Our 2015-2016 Winter hasn’t been harsh, very little snow, so I won’t complain.
Magnolia blooming at Boone Hall Plantation, Mount Pleasant, South Carolina.
However, that doesn’t stop me for wishing for the flowers of Spring! I’ve already seen daffodils in bloom in the neighborhood, so I’ve gotten part of my wish. Here are some photos of blooms from previous Springs from my travels in different parts of the country.
Wisteria in Bloom at Loose Park Bridge, Kansas City, Missouri.
A Paper Mache Mermaid Skeleton hangs in Kirkwood Hall at the Nelson-Atkins Museum of Art in Kansas City, Missouri. The skeleton is one of four hanging in the hall for the Day of the Dead (El Dia de los Muertos) festival planned for November 1, 2015. Sand paintings in an altar are also featured.
There are always activities at the Nelson-Atkins Museum of Art in Kansas City, Missouri. The museum’s exterior lights were bright blue in honor of the Kansas City Royals basbeall team being in the World Series. Guards were wearing Kansas City Royals t-shirts.
Day of the Dead at the Nelson Atkins
Inside, in Kirkwood Hall, four paper mache skeletons hung from the ceiling for the museum’s Day of the Dead Festival. In the center is an altar featuring sand paintings honoring ancestors, highlighting the four elements of earth, wind, fire and water. Visitors are encouraged to write their own special remembrance. The festival art is done in collaboration with local artists through Mattie Rhodes Center. Music and dancing is scheduled for the festival on November 1, 2015. The museum is at 4525 Oak Street, Kansas City, Missouri.
Nelson-Atkins Museum of Art Day of the Dead Festival.
Dead of the Dead Poetry and Photographs.
Day of the Dead Altar.
Day of the Dead Altar.
Paper Mache Skeleton with Heart.
Paper Mache Skeleton with Monarch Butterfly Wings. Monarch butterflies winter in Mexico.
Butterfly Sand Painting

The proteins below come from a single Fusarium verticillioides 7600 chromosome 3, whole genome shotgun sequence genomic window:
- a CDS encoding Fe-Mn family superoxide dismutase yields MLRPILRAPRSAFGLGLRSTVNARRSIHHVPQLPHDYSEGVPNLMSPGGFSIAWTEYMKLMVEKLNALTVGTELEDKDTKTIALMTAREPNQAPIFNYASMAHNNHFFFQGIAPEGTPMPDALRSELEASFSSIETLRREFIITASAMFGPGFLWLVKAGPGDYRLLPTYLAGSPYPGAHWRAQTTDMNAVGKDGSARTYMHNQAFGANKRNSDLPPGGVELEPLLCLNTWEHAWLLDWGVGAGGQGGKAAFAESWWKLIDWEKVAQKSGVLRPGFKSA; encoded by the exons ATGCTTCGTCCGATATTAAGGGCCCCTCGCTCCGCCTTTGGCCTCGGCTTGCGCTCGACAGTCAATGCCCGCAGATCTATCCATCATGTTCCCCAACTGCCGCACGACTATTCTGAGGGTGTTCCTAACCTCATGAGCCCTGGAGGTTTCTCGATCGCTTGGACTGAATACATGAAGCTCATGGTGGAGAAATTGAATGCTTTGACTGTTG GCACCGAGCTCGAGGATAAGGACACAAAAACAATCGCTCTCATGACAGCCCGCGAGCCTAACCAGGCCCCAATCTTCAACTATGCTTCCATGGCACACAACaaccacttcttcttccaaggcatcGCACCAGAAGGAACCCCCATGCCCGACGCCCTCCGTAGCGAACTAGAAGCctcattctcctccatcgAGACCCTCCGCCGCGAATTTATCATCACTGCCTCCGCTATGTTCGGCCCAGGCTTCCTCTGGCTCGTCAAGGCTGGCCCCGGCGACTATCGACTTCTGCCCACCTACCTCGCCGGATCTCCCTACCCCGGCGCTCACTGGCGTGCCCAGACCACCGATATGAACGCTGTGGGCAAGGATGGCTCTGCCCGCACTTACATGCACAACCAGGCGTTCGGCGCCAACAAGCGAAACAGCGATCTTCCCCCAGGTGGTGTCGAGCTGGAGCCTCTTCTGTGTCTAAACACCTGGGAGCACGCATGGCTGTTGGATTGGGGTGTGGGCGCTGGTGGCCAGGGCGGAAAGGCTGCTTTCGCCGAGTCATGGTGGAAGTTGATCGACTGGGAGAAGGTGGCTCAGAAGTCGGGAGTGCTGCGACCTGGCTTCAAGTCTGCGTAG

Royal Blue Water Fountain Cherub.
The Kansas City Royals are in the baseball World Series for the second year in a row! The city is celebrating once again with blue water fountains.
Kansas City Union Station in Blue
Untion Station in Blue, Fountains, Kansas City, Missouri
Meyer Circle Mermaid Fountain, Kansas City, Missouri.
A Great Blue Heron watches for fish at the base of a waterfall at the Watts Mill Historic Site in Kansas City, Missouri.
I’ve driven by the Watts Mill Historic Site a thousand times. Although it’s somewhat hidden, it’s across from where I bought groceries for many years and down the street from my stylist’s former salon. I’d picked up my husband many times at the nearby car dealer when he was getting his car serviced. Favorite restaurants were nearby. How could I have missed this idyllic spot? I even knew about it. I just didn’t realize how peaceful and lovely it would be, nestled as it is among shopping centers and car dealerships.
My friend Lynn and I were on a photography expedition, and she pulled into the parking lot to check out the falls for a photography opportunity. We’ve had a lot of rain, so the water was really flowing.
The park, at 103rd and State Line, was a campsite for people heading out on the Oregon, California and Santa Fe Trails. The area that is now a park was the site of gristmill, built in 1832, known as Watts Mill (first known as Fitzhugh’s Mill), and then Watts Mill. The park is situated on the banks of Indian Creek where the creek flows across flat rocks and tumbles over a waterfall. This location was dedicated June 10, 1974, as a historic site.
Also enjoying the creek were plenty of Canada geese and mallard ducks, as well as songbirds.
The Great Blue Heron (Ardea herodias) is a large wading bird in the heron family Ardeidae, common near the shores of open water and in wetlands over most of North America and Central America as well as the Caribbean and the Galapagos Islands.